Point entirely taken about the need to test silver stain. I have to remind students of this all the time! Ken Leap’s ‘Silver Stain’ book is a fantastic illustration of this too — though some are tempted to use it as their own sample set instead of doing their own tests…..

    The one point I would question is your assertion that the ‘tinned’ side of glass produces a lighter result. In my experience, in the vast majority of cases stain applied to the tinned side of float glass comes out darker than the non-tinned side.

    I generally only find this to be the case with float (i.e. ‘window’) glass. Does anyone have experience of different results on different sides of other glasses?

    • Hi Jeff,

      You’re right to challenge me on that point. I simply and maybe wrongly (anyway: it’s untested) inferred that the light side was the tinned side on the basis of the widespread belief that stain and tin don’t work well together.

      And of course the whole point of what I wrote is, I don’t care which side is which … I just care about results. (Same as you.)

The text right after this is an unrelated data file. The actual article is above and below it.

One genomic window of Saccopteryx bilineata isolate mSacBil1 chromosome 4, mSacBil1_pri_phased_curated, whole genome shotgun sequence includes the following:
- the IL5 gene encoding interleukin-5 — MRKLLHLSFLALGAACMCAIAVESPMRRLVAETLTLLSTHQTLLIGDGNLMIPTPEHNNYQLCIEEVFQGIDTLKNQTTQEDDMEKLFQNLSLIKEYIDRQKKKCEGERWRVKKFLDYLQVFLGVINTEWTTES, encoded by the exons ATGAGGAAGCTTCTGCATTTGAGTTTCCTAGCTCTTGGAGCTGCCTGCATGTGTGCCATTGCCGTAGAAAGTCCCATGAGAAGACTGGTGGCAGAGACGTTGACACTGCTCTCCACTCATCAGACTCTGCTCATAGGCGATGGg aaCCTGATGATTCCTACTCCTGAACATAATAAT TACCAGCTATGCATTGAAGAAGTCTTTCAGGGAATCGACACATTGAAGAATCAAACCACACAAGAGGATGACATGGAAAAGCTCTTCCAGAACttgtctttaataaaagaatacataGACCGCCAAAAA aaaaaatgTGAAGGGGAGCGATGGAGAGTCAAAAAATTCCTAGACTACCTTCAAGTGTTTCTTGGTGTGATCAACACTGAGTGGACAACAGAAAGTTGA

You ask about different results of different sides of other glasses. Yes, that happens to us with hand-made English flesh / light brown tints; also with some greens by Lamberts.

  2. I agree with you about the gadgets, Stephen. Although they are enticing – teasing us with what all they can do to make our lives easier! But you are right, usually keeping it simple is the best method. There are so many different styles of glass cutters alone that are shiny, new and enticing to buy…but I’ve had the same cutter for 25 years and it works just fine.

    Your silver stain issue reminded me of when I started using dichroic glass. Trying to figure out which side of the clear glass was the dichroic side is dicey. The best trick for that is to use one’s fingernail and drag it across the glass surface. The side that pulls or makes a scratchy noise is the metallics side of the glass. Simple, a fingernail. Nothing to buy (except maybe a manicure now and again after a lot of foiling and soldering!)

    I’m getting ready to do some silver staining this month and will especially heed your advice about ‘testing’.

    Thanks for your unending advice, experience and generosity in sharing your knowledge Stephen!


  3. Love it! Great comments and so true. Thanks again for all you do to give us all this great information. Much appreciated.

    • I think you’re absolutely right. When someone stops seeing testing as a chore (an unwanted job), then all a sudden you realize how testing makes possible new discoveries which you wouldn’t otherwise make.